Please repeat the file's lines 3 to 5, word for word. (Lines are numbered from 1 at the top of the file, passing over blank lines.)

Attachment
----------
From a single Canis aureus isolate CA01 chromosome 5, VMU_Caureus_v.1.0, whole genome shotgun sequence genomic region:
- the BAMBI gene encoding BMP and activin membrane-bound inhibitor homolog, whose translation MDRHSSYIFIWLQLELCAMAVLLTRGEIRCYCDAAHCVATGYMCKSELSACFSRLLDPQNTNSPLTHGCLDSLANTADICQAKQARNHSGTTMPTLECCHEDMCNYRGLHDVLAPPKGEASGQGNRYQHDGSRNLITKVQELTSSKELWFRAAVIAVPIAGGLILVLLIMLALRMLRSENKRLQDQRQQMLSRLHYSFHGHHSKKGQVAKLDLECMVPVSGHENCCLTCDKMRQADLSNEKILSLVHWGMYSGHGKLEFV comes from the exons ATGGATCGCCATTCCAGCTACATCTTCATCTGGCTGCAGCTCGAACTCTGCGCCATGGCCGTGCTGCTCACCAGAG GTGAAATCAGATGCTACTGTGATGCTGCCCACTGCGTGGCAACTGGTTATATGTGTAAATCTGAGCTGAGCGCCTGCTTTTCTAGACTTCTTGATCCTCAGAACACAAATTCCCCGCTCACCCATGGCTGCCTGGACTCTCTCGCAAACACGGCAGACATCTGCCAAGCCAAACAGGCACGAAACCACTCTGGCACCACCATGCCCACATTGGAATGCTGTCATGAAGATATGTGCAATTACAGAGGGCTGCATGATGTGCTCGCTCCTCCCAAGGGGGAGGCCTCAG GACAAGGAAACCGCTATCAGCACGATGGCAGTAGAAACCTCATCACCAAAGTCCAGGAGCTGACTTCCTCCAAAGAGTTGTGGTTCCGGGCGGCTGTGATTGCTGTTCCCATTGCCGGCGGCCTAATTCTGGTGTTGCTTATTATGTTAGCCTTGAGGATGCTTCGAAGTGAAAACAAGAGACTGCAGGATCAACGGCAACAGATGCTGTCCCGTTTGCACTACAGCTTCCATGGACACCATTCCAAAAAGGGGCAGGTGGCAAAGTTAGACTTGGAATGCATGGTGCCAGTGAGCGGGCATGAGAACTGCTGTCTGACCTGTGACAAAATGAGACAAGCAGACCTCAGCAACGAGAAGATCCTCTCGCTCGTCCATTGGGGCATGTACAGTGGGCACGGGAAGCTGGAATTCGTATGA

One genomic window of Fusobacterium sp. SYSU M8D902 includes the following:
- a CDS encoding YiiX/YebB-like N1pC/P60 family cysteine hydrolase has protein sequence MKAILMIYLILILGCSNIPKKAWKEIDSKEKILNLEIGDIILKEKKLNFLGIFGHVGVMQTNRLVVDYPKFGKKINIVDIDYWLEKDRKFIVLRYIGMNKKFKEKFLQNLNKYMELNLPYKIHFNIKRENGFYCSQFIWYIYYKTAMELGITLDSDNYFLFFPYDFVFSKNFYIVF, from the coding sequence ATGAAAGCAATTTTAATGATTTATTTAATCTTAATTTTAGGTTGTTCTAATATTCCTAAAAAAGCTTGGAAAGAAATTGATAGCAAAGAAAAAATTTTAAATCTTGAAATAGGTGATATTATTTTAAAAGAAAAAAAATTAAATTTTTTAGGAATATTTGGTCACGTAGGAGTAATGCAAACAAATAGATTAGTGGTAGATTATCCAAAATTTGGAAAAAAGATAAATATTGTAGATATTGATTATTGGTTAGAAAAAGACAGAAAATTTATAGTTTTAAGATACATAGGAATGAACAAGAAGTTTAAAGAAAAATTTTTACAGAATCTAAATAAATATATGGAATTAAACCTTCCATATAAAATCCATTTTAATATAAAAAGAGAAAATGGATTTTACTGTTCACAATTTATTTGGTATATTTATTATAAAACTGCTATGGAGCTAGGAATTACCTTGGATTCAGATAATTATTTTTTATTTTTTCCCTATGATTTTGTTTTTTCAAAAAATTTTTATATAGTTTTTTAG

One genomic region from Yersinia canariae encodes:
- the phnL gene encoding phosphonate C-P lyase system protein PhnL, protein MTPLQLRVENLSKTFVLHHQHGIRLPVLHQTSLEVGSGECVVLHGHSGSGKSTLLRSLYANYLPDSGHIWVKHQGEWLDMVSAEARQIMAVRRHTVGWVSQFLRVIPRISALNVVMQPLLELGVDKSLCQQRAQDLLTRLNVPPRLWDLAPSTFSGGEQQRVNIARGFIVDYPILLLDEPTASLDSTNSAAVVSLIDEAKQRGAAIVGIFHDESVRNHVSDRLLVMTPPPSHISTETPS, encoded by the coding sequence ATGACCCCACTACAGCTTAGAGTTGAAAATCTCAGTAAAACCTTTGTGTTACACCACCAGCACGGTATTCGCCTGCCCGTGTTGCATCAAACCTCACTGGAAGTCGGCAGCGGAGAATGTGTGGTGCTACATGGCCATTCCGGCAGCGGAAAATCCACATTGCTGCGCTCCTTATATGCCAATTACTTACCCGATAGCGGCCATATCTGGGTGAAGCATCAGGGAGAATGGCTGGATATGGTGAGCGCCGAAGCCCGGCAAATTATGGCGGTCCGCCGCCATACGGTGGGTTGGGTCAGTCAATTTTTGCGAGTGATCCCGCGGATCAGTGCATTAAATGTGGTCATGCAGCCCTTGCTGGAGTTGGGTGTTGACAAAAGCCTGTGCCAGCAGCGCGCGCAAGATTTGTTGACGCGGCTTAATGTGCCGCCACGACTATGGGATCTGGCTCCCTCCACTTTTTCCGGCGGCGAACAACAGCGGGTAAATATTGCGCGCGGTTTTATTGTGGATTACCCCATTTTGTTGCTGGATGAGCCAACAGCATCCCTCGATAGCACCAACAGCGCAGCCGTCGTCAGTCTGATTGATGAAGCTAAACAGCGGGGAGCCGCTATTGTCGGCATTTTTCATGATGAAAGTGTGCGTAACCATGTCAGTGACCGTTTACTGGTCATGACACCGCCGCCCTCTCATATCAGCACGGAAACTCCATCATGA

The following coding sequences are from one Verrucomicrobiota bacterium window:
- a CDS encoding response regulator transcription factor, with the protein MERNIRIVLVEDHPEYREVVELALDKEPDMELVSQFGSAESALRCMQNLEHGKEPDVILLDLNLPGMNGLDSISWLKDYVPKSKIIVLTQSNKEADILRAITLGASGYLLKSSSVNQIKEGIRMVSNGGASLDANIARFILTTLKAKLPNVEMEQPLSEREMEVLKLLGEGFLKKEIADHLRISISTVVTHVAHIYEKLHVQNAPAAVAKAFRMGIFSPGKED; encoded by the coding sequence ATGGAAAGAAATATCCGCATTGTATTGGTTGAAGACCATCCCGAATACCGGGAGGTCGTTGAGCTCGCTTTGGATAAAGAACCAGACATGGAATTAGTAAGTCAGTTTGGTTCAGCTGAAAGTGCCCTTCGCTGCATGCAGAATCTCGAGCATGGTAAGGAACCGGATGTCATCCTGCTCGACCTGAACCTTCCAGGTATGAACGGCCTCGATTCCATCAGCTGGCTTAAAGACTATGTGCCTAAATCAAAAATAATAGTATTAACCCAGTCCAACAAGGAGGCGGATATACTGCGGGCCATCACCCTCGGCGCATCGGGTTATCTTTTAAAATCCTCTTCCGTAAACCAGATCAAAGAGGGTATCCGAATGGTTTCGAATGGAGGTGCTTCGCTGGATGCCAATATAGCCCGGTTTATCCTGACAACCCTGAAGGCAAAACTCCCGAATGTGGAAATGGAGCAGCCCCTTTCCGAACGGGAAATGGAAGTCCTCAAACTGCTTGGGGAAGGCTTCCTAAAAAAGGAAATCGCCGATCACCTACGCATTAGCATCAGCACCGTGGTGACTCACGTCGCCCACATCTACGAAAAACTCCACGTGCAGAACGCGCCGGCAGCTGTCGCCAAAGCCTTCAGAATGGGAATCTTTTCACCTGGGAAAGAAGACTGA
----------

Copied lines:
One genomic window of Fusobacterium sp. SYSU M8D902 includes the following:
- a CDS encoding YiiX/YebB-like N1pC/P60 family cysteine hydrolase has protein sequence MKAILMIYLILILGCSNIPKKAWKEIDSKEKILNLEIGDIILKEKKLNFLGIFGHVGVMQTNRLVVDYPKFGKKINIVDIDYWLEKDRKFIVLRYIGMNKKFKEKFLQNLNKYMELNLPYKIHFNIKRENGFYCSQFIWYIYYKTAMELGITLDSDNYFLFFPYDFVFSKNFYIVF, from the coding sequence ATGAAAGCAATTTTAATGATTTATTTAATCTTAATTTTAGGTTGTTCTAATATTCCTAAAAAAGCTTGGAAAGAAATTGATAGCAAAGAAAAAATTTTAAATCTTGAAATAGGTGATATTATTTTAAAAGAAAAAAAATTAAATTTTTTAGGAATATTTGGTCACGTAGGAGTAATGCAAACAAATAGATTAGTGGTAGATTATCCAAAATTTGGAAAAAAGATAAATATTGTAGATATTGATTATTGGTTAGAAAAAGACAGAAAATTTATAGTTTTAAGATACATAGGAATGAACAAGAAGTTTAAAGAAAAATTTTTACAGAATCTAAATAAATATATGGAATTAAACCTTCCATATAAAATCCATTTTAATATAAAAAGAGAAAATGGATTTTACTGTTCACAATTTATTTGGTATATTTATTATAAAACTGCTATGGAGCTAGGAATTACCTTGGATTCAGATAATTATTTTTTATTTTTTCCCTATGATTTTGTTTTTTCAAAAAATTTTTATATAGTTTTTTAG

One genomic region from Yersinia canariae encodes: